What You Should Know:
– Public cloud providers are increasingly important to how HIT vendors deliver software to provider and payer organizations.
– To help HIT vendors make informed decisions about which public cloud provider can best meet their needs, a new report from KLAS examines (1) how industry adoption of public cloud solutions is progressing and (2) how well public cloud providers perform in key areas, including their strengths and improvement opportunities
Vital Trends and Insights From Public Cloud Providers 2022
Each year, KLAS interviews thousands of healthcare professionals about the IT solutions and services their organizations use.
This latest report uniquely reports on a different set of customers: HIT software vendors as clients of public cloud providers. For this study, KLAS created a supplemental evaluation (rather than a standard evaluation, administered to healthcare providers and payer organizations) to delve deeper into several questions specific to the public cloud provider market and vendors’ experiences as clients of cloud providers. This evaluation asked respondents (1) why they selected their cloud provider, (2) where they are at in their cloud journey, (3) the benefits and obstacles of their cloud solution, and (4) what priorities cloud providers should address.
Key trends and insights from the report are listed and explained as follows:
1. HIT Vendors Making Rapid Progress with Cloud Solutions
Nearly half of interviewed vendors have migrated all their go-forward solutions to the cloud, and nearly all of the rest are in various phases of implementation or migration. Amazon Web Services (AWS) is the most widely used primary cloud provider. Microsoft Azure is gaining ground with recent wins—75% of interviewed vendors who are in early phases of moving to the cloud are using Microsoft Azure as their primary cloud provider. Approaches to migrating include refactoring applications, cloud-native development, leveraging containers, lift- and-shift of legacy solutions, and back-end enhancements. Almost half of interviewed vendors have made their go-forward products commercially available in the cloud. Among these, about three-quarters have products running in a multi-tenant SaaS environment; the rest run their products in a single-tenant SaaS environment or have created platform-based offerings that allow clients to use their cloud provider of choice. Many vendors that previously had legacy solutions have either replaced or refactored their products, and they are still transitioning clients to the cloud. About one-third of interviewed vendors use multiple cloud providers. Reasons for this include the desire to accommodate payer/provider clients’ cloud preferences, the acquisition of products hosted by a different cloud provider, and functionality gaps. Vendors who use Microsoft Azure as their primary cloud provider are twice as likely as AWS clients to use a secondary cloud provider.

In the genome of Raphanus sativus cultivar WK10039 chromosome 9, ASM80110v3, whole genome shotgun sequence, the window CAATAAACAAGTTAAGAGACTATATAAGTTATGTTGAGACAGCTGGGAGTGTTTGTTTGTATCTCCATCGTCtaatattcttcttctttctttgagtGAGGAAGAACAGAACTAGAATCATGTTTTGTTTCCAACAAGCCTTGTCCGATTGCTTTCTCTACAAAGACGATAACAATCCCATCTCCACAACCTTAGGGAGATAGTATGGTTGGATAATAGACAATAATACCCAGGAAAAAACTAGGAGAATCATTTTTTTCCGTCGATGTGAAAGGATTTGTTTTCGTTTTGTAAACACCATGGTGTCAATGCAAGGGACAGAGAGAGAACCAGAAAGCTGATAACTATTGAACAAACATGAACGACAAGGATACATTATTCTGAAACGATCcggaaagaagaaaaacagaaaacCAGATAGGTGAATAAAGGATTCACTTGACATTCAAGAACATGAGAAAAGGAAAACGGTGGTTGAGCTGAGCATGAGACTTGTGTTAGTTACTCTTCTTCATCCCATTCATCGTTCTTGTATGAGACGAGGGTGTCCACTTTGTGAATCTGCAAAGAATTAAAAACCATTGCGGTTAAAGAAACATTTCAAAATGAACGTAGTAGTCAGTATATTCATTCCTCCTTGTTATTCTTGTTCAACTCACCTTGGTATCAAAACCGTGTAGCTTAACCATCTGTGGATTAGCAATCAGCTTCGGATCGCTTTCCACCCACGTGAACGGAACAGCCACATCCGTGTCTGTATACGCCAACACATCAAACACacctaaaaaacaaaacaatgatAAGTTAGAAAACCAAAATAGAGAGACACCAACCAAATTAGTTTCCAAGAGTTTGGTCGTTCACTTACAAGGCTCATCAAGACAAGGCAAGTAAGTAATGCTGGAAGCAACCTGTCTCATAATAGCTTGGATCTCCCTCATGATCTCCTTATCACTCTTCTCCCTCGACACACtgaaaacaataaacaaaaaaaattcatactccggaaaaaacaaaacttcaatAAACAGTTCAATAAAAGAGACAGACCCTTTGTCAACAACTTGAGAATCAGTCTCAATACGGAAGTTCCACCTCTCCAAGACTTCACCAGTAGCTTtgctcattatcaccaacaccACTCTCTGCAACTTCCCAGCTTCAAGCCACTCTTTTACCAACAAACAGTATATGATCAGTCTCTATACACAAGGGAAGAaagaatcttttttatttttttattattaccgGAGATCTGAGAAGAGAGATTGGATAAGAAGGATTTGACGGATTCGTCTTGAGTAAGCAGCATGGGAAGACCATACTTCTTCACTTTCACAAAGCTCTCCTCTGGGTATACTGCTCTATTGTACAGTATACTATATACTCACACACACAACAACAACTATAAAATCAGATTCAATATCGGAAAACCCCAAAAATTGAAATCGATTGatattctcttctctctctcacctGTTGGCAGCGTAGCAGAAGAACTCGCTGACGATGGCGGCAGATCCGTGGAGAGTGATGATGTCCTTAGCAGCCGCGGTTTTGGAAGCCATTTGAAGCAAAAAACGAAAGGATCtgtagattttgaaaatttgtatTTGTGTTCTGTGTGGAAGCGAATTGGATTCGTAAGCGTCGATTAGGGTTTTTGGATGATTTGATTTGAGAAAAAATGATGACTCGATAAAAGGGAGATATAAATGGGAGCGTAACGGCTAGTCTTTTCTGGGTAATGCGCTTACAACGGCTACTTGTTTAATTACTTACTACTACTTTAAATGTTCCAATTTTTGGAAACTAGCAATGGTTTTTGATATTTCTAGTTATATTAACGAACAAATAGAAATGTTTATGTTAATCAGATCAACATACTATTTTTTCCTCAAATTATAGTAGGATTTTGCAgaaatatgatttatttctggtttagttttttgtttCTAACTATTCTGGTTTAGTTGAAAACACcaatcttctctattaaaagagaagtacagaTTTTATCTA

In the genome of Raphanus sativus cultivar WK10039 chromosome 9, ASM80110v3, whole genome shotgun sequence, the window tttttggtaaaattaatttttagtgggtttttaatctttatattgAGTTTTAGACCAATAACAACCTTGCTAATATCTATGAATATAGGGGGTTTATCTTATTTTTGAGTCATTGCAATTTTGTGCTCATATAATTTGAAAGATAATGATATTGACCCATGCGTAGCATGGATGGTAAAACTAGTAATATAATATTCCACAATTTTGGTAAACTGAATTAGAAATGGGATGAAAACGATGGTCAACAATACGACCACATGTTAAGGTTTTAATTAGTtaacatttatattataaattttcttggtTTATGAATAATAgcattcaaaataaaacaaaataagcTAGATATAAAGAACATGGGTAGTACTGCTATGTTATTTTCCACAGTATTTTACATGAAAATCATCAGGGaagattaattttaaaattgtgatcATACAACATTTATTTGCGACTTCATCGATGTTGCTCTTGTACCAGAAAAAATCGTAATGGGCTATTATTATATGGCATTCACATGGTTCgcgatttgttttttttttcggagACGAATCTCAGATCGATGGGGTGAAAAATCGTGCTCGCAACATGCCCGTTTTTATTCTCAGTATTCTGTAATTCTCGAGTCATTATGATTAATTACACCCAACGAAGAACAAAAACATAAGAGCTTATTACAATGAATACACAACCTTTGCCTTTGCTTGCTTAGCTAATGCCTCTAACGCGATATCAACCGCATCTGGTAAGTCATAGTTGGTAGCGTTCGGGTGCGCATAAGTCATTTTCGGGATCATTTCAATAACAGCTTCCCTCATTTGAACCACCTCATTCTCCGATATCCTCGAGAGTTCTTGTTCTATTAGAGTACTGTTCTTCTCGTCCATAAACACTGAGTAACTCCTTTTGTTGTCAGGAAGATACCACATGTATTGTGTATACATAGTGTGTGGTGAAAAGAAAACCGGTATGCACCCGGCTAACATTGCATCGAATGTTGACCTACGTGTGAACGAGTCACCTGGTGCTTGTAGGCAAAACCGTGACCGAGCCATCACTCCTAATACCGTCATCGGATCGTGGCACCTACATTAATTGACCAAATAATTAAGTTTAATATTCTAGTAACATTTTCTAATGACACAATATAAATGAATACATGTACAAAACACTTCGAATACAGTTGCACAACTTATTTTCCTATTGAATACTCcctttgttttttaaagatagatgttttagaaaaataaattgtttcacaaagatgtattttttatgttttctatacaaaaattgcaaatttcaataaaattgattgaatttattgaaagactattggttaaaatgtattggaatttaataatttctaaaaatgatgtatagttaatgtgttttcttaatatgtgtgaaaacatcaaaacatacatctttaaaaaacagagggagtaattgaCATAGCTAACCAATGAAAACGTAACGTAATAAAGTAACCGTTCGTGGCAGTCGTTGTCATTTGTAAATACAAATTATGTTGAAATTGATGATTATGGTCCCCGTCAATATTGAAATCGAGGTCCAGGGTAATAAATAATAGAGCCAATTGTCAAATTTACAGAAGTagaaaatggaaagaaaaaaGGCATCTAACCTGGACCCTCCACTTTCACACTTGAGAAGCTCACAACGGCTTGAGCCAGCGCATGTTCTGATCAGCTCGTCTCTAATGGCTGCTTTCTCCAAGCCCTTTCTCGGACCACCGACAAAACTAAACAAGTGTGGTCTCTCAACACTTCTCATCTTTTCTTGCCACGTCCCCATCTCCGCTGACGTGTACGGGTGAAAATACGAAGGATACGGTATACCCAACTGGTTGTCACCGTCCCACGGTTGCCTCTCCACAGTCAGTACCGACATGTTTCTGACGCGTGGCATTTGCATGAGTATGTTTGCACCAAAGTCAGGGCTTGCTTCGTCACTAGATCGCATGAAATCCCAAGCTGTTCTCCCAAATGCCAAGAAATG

2. AWS, Microsoft Azure, and Google Cloud – The Race
AWS is most often considered and implemented—over 95% of interviewed vendors considered AWS, and nearly 80% use AWS as a primary or secondary cloud provider. The 57% of respondents using AWS as their primary cloud provider cite the company ’s experience and mature technology. Additionally, AWS was the first to provide public cloud services, giving them many early considerations. Microsoft Azure is gaining momentum, with maturing cloud capabilities that several vendors describe as comparable to AWS ’. Over 80% of respondents considered Microsoft Azure, and more than half use them as a primary or secondary cloud provider. Those using Microsoft Azure as their primary cloud provider frequently mention established relationships with Microsoft, software bundling, and favorable pricing as key factors. Google Cloud Platform (GCP) was considered by about half of interviewed vendors and is currently used by one interviewed vendor as a primary cloud provider; GCP is used more often as a secondary cloud provider to fill functionality gaps or enhance capabilities.